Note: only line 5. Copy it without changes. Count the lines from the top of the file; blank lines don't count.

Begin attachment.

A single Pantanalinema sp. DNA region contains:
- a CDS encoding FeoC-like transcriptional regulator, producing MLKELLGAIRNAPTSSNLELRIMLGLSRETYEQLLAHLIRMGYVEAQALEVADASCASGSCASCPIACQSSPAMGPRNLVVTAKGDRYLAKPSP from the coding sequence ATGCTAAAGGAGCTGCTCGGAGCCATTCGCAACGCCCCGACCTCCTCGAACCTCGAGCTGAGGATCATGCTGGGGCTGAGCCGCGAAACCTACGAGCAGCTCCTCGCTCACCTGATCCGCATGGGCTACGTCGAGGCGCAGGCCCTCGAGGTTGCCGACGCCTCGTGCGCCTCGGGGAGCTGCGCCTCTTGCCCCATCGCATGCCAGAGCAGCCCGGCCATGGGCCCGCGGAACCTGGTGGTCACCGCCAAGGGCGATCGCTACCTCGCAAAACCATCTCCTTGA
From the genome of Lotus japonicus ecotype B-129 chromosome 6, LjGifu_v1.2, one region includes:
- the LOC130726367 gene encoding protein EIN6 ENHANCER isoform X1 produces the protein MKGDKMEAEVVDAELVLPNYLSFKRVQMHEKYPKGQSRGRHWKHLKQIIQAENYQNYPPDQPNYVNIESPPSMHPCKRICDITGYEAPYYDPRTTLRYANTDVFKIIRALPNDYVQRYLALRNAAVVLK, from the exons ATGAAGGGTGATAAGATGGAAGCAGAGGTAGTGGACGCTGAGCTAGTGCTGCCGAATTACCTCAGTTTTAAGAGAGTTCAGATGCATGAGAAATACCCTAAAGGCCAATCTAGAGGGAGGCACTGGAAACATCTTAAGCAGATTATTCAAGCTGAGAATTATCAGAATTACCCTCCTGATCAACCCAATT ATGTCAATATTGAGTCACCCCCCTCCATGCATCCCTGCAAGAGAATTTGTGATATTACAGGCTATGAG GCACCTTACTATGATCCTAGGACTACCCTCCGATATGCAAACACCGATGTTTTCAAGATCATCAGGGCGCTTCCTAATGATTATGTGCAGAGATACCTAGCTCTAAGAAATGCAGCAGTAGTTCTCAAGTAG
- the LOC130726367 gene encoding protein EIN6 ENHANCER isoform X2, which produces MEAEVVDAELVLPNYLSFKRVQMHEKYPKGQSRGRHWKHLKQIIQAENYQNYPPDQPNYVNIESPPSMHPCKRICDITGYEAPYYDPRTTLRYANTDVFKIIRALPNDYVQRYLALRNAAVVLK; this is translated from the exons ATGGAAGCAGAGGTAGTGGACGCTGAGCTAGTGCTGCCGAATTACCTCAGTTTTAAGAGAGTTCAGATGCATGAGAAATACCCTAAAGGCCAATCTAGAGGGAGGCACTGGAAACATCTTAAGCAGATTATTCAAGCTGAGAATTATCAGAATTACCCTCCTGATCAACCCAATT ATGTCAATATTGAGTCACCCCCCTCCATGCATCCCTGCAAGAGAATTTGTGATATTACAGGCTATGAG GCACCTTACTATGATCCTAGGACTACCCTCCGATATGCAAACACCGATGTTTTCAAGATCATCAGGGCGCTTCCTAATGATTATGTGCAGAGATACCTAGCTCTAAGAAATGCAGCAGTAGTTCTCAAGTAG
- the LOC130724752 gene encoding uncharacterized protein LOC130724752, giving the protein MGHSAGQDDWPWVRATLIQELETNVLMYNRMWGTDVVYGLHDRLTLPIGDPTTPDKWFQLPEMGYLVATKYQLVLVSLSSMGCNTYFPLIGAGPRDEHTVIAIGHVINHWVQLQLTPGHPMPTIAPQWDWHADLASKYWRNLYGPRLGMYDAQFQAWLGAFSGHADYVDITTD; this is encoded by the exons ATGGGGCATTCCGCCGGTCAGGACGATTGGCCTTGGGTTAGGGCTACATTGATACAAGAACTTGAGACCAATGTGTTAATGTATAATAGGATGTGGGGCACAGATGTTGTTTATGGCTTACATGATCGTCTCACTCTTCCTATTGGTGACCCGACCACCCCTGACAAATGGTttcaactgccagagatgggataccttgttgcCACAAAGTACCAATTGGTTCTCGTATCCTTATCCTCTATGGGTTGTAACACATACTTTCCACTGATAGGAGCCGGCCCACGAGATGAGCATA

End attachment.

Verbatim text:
- the LOC130726367 gene encoding protein EIN6 ENHANCER isoform X2, which produces MEAEVVDAELVLPNYLSFKRVQMHEKYPKGQSRGRHWKHLKQIIQAENYQNYPPDQPNYVNIESPPSMHPCKRICDITGYEAPYYDPRTTLRYANTDVFKIIRALPNDYVQRYLALRNAAVVLK; this is translated from the exons ATGGAAGCAGAGGTAGTGGACGCTGAGCTAGTGCTGCCGAATTACCTCAGTTTTAAGAGAGTTCAGATGCATGAGAAATACCCTAAAGGCCAATCTAGAGGGAGGCACTGGAAACATCTTAAGCAGATTATTCAAGCTGAGAATTATCAGAATTACCCTCCTGATCAACCCAATT ATGTCAATATTGAGTCACCCCCCTCCATGCATCCCTGCAAGAGAATTTGTGATATTACAGGCTATGAG GCACCTTACTATGATCCTAGGACTACCCTCCGATATGCAAACACCGATGTTTTCAAGATCATCAGGGCGCTTCCTAATGATTATGTGCAGAGATACCTAGCTCTAAGAAATGCAGCAGTAGTTCTCAAGTAG